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China Daily (Hong Kong) - - WORLD -

were killed in Baghdad in 2007 in which the de­fen­dant fired the first shot, pros­e­cu­tors said

A spokesman for the US at­tor­ney’s of­fice in Wash­ing­ton said pros­e­cu­tors were still re­view­ing the de­ci­sion and had no im­me­di­ate com­ment.

Bill Coffield, a lawyer for Lib­erty, said he planned to meet with Lib­erty to re­view their op­tions. “Ob­vi­ously we’re pleased with the court’s de­ci­sion in terms of the un­con­sti­tu­tion­al­ity of the sen­tence,” he said.

David Schertler, a lawyer for Heard, said in a state­ment that though he be­lieved his client was en­ti­tled to a new trial, “We are grat­i­fied that the court rec­og­nized the gross in­jus­tice of the 30-year manda­tory min­i­mum sen­tences im­posed in the unique war zone cir­cum­stances of this case.”

It’s not clear that any new sen­tences for the de­fen­dants will be sig­nif­i­cantly dif­fer­ent from the ones orig­i­nally im­posed. At the April 2015 sen­tenc­ing hear­ing, US Dis­trict Judge Royce Lam­berth said he was “very sat­is­fied with a 30-year sen­tence”.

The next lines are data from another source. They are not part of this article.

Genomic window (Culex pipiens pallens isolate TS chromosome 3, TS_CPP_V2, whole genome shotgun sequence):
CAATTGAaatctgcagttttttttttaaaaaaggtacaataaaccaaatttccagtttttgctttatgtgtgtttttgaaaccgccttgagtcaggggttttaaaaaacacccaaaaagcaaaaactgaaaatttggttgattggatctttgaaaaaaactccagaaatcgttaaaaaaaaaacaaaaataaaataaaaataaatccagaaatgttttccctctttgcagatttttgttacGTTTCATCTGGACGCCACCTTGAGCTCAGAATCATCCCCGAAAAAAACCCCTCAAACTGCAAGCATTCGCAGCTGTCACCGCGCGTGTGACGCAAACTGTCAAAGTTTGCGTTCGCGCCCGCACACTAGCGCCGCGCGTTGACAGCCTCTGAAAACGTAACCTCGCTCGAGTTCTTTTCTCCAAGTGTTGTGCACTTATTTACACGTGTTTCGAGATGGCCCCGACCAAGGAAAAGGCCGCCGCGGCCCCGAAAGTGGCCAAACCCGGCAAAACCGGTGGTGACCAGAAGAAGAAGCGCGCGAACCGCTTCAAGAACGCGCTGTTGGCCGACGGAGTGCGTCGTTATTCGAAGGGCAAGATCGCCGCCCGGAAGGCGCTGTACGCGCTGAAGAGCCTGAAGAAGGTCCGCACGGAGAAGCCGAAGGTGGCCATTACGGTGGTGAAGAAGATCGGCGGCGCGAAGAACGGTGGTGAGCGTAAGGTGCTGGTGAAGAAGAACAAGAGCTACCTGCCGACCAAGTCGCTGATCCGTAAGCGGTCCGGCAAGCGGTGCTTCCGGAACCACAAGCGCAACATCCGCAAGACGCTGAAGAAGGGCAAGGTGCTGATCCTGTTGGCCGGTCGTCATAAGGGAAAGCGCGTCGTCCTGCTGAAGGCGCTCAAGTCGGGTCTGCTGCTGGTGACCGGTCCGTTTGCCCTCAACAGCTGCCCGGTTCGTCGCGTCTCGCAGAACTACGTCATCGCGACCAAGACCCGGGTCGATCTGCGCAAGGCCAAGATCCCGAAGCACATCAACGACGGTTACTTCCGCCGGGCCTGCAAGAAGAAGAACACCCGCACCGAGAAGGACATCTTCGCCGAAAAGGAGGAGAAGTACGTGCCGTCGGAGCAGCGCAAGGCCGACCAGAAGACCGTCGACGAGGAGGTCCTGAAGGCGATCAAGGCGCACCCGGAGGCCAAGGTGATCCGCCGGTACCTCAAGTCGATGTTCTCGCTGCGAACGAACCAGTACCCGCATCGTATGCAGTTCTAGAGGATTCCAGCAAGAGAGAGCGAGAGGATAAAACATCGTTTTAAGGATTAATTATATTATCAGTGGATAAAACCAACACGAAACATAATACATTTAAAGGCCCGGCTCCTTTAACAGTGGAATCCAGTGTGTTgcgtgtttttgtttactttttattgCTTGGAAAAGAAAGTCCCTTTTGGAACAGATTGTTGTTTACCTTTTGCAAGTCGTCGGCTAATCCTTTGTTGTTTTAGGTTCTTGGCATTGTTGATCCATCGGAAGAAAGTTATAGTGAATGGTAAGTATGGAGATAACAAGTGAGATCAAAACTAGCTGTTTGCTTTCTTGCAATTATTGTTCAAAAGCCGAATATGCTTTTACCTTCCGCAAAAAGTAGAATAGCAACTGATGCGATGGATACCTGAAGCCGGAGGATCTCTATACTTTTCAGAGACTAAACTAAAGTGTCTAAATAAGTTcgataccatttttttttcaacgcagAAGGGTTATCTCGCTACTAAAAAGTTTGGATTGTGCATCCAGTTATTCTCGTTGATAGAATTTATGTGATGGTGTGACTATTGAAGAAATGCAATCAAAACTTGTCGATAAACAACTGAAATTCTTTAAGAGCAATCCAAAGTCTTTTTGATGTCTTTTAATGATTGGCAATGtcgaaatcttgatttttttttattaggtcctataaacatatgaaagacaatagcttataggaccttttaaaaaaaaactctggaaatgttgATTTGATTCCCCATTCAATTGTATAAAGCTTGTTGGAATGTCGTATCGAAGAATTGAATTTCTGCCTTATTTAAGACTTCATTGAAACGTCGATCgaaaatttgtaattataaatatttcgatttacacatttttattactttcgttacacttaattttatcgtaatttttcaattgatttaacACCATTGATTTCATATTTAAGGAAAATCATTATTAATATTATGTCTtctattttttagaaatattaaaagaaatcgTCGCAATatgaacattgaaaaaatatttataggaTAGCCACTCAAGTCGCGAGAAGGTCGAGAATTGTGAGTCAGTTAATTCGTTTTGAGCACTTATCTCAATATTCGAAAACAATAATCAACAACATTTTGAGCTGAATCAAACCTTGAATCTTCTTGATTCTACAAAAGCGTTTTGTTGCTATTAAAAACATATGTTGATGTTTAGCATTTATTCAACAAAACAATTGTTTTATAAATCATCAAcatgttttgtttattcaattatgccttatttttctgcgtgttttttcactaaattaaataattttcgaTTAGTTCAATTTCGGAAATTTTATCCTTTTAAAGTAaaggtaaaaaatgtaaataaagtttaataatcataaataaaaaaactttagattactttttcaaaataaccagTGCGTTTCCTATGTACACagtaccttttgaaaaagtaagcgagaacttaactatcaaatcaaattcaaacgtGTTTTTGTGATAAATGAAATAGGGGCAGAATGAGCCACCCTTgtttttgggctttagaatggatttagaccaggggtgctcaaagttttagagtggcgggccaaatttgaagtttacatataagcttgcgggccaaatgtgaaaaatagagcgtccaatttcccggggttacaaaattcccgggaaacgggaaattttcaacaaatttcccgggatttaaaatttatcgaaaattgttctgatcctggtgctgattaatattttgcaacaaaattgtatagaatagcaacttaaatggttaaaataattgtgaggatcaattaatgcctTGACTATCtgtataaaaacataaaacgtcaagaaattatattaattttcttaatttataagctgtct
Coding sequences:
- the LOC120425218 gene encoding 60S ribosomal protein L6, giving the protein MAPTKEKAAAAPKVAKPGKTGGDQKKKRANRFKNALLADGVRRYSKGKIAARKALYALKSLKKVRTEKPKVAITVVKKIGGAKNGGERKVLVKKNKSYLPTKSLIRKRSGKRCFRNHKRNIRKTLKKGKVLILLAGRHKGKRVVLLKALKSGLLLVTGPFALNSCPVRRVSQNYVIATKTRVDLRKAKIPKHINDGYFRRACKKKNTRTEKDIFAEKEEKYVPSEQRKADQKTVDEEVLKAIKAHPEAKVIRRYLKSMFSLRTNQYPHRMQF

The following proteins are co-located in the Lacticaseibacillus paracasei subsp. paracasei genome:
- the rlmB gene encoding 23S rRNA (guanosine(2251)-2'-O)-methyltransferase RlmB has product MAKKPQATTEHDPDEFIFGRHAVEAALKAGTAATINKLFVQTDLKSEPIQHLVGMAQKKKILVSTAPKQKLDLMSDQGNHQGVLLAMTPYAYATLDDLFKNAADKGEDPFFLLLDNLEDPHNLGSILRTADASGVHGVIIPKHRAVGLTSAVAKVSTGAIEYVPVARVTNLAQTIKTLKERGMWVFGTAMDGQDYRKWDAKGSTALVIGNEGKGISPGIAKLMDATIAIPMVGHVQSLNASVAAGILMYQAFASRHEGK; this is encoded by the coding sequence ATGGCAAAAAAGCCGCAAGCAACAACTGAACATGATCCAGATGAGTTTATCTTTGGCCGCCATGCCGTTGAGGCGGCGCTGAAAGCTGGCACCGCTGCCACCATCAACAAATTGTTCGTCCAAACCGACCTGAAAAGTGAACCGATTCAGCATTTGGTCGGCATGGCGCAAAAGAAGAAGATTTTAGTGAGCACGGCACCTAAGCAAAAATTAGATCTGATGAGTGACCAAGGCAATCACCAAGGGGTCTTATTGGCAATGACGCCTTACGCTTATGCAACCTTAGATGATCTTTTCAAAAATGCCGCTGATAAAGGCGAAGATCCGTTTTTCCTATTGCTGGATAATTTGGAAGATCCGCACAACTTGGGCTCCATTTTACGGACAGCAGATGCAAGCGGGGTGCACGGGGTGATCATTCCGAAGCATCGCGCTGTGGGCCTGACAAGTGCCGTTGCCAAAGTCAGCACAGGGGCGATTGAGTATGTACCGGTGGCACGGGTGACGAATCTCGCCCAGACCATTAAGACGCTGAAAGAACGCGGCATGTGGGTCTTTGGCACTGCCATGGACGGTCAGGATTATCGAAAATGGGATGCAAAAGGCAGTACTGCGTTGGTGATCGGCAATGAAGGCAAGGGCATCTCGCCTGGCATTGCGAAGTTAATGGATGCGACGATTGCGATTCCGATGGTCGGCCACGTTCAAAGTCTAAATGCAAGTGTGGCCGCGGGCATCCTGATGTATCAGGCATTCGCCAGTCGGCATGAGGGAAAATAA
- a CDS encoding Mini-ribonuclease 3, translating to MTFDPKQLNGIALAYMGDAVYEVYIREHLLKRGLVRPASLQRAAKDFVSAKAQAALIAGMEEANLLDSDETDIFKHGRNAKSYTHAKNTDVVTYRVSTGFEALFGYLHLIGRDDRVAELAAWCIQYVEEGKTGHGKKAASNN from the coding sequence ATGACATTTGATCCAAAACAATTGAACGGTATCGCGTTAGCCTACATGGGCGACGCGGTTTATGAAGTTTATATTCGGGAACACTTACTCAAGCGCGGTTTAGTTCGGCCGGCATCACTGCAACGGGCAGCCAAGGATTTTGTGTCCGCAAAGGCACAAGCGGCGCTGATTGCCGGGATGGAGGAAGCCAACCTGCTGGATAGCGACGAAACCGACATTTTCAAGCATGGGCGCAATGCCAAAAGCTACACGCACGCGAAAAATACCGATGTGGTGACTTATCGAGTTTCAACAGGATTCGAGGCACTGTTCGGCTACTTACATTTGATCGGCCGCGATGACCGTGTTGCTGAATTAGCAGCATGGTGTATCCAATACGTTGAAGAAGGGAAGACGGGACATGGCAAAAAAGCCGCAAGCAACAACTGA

At the week­long trial held in 2014, the fed­eral pros­e­cu­tor and de­fense lawyer pre­sented very dif­fer­ent ver­sions of what trig­gered the Septem­ber 2007 mas­sacre in Nisour Square.

The gov­ern­ment de­scribed the killings as a one-sided am­bush of un­armed civil­ians, while the de­fense said the guards opened fire only af­ter a white Kia sedan seen as a po­ten­tial sui­cide car bomb be­gan mov­ing quickly to­ward their con­voy. Af­ter the shoot­ing stopped, no ev­i­dence of a bomb was found.

In is­su­ing their rul­ing ben­e­fit­ing the de­fen­dants, the judges said they were in no way ex­cus­ing the hor­ror of events they said “de­fies civ­i­lized de­scrip­tion”.

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